Dr. Bufkin has a doctoral degree in criminology and criminal justice and teaches undergraduate and graduate courses examining a number of topics, including the correctional system, deviance and social control, ethical dilemmas in behavioral research, juvenile delinquency, media images of social issues, race/ethnicity and social justice, and scientific writing. She also participates in a team-taught, undergraduate, interdisciplinary animal ethics class offered through Drury’s Forum on Animal Rights, and mentors students enrolled in her department’s undergraduate research experience and in directed research courses. At the graduate level, Dr. Bufkin works with students completing the thesis option, and she administers comprehensive examinations necessary to obtain graduate degrees from her department.
She has published works in peer-reviewed journals, such as the Journal of Criminal Justice Education, Social Justice, the Sociological Forum, and Teaching of Psychology, and was awarded the university Scholarship Award in 2003. Her 2000 work (with Dr. Sarah Britto, Central Washington State University) on media images of sex and rape is still among the top most requested articles in Violence Against Women , while a 2005 publication in Trauma, Violence, & Abuse, co-authored with Dr. Vickie Luttrell, remains among the top most requested articles from that journal. The work provides an analysis of neuroimaging studies of aggression and violence and explores the implications of this research for criminology and criminal justice.
Most recent publications have examined aspects of a new departmental curriculum, The Scientific Core. The department was awarded approximately $148,000 from the National Science Foundation to implement and evaluate this curriculum, which was designed to enhance scientific literacy. Dr. Bufkin served as the principal investigator on this three-year grant and continues to work with co-investigators Drs. Valerie Eastman, Vickie Luttrell, and Robin Miller to assess the model curriculum. Components of the Scientific Core have received favorable evaluations, as has the curriculum as a whole, suggesting department goals are accomplished through the implementation of this innovative curriculum.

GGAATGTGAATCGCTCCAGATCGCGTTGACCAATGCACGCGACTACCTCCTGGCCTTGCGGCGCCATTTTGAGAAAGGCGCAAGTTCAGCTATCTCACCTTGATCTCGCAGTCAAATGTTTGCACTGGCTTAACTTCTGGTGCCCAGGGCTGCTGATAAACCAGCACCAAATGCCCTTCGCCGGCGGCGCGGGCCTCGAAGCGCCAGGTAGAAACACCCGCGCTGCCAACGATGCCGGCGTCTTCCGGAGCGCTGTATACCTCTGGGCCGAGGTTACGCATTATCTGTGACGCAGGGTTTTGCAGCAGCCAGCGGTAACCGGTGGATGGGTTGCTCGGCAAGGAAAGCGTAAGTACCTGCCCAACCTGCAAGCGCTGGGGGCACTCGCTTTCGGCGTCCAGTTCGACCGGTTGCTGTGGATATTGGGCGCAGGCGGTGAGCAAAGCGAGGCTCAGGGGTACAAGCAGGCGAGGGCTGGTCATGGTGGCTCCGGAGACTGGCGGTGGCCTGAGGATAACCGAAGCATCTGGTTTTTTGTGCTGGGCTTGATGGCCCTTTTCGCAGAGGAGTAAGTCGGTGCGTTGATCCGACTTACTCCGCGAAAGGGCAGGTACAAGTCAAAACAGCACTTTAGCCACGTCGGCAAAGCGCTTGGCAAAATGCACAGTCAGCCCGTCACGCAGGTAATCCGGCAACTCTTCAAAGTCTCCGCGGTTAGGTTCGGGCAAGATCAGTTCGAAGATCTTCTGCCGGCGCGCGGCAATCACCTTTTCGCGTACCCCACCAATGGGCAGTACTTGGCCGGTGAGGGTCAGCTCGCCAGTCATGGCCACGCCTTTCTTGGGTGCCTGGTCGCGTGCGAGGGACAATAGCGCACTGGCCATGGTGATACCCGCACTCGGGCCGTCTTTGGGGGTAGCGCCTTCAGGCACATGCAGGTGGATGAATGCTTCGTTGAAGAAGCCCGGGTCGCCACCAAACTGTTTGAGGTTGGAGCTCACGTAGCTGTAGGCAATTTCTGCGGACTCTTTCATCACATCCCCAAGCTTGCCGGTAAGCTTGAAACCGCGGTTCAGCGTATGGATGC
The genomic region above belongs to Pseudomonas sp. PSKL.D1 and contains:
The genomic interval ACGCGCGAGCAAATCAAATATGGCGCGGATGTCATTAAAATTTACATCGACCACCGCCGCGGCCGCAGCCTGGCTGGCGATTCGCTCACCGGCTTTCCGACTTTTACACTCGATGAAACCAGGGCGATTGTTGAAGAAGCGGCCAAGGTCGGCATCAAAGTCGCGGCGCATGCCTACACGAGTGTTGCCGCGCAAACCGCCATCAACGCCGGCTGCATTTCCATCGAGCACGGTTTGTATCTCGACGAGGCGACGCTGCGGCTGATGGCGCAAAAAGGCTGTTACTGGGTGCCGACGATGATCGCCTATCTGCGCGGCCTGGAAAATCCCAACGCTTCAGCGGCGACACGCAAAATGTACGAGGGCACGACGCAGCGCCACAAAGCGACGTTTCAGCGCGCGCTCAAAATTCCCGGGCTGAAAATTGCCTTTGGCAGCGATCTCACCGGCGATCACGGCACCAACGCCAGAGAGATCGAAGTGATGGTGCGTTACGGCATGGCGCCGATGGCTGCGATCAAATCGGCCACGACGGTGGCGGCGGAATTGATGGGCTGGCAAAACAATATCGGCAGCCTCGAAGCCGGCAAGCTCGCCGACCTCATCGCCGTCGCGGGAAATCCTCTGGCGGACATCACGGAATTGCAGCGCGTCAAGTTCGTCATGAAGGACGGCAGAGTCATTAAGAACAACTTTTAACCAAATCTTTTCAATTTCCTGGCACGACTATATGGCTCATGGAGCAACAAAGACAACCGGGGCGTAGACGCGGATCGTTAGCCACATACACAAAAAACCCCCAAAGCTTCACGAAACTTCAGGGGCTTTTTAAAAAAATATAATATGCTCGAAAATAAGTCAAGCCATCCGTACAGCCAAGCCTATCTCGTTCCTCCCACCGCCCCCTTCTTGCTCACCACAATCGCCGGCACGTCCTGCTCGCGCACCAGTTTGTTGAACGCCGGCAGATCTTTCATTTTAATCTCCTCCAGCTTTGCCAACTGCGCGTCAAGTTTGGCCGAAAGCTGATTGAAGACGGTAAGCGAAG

Dr Bufkin, along with Dr. Vickie Luttrell, evaluated the Missouri Math Academy from 2006 -2008. The Missouri Math Academy was a 10-year program designed by a former colleague from the School of Education and Child Development, Dr. Belinda Langham. Dr. Langham received $1 million annually to implement and evaluate this program, which trained middle school teachers to be better, more engaging math instructors.
Drs. Bufkin and. Luttrell also co-authored a grant and served as evaluators for a $2.6 million community program coordinated by Burrell Behavioral Health and funded by the U.S. Department of Education. That five-year grant (2007-2011) led to the implementation and assessment of a comprehensive service network for disadvantaged families and aimed to ensure parents understood and were equipped to enhance the socio-emotional development of their children. The overriding goal of the Parent Information Resource Center was to promote school-readiness and success. More than one million clients in southwest Missouri were served by grant-sponsored activities and training.
In 2009, Drs. Bufkin and Luttrell worked with former graduate student and court administrator Shawn Billings to prepare a Substance Abuse and Mental Health Services Administration grant through the U.S. Department of Health and Human Services. Their approximately $1 million grant was one of eight funded across the U.S, and it allows for the implementation, expansion, and evaluation of recovery-oriented systems of care for individuals with substance abuse problems in three rural Missouri counties.. The grant period extends from 2009-2013, with Mr. Billings serving as program director and Drs. Bufkin and Luttrell serving as program evaluators.
Although Dr. Bufkin plans to focus on other relevant funding opportunities, she will also continue work on some previous research and teaching projects that involve hate crimes and hate groups, as well as media constructions of disadvantaged groups and justice-related issues. She also plans to conduct animal welfare-related research.
Dr. Bufkin is also actively involved in university governance, serving on numerous committees and councils and recently worked to prepare two proposals for university minors that were approved for implementation in 2012. Both minors, in behavioral neuroscience and in animal studies, are interdisciplinary and are reflective of the liberal arts tradition.
When not working, Dr. Bufkin enjoys being outside, exercising within limits, reading, listening to almost every style of music (though she says Amadeus doesn’t usually make the cut), watching movies, and catching her favorite TV programs (Dexter, Weeds, Chelsea Lately, and Harry’s Law). Hanging out with her two cats (ages 16.5 and 4 years) is a given. Acquiring a rescue dog is on her wish list, but the older cat won’t even entertain the idea.
B.A., Mississippi State University, 1987
M.A., Northeast Louisiana University, 1989
Ph.D., Florida State University, 1996
Drury University faculty member since 1999
Associate Professor since 2002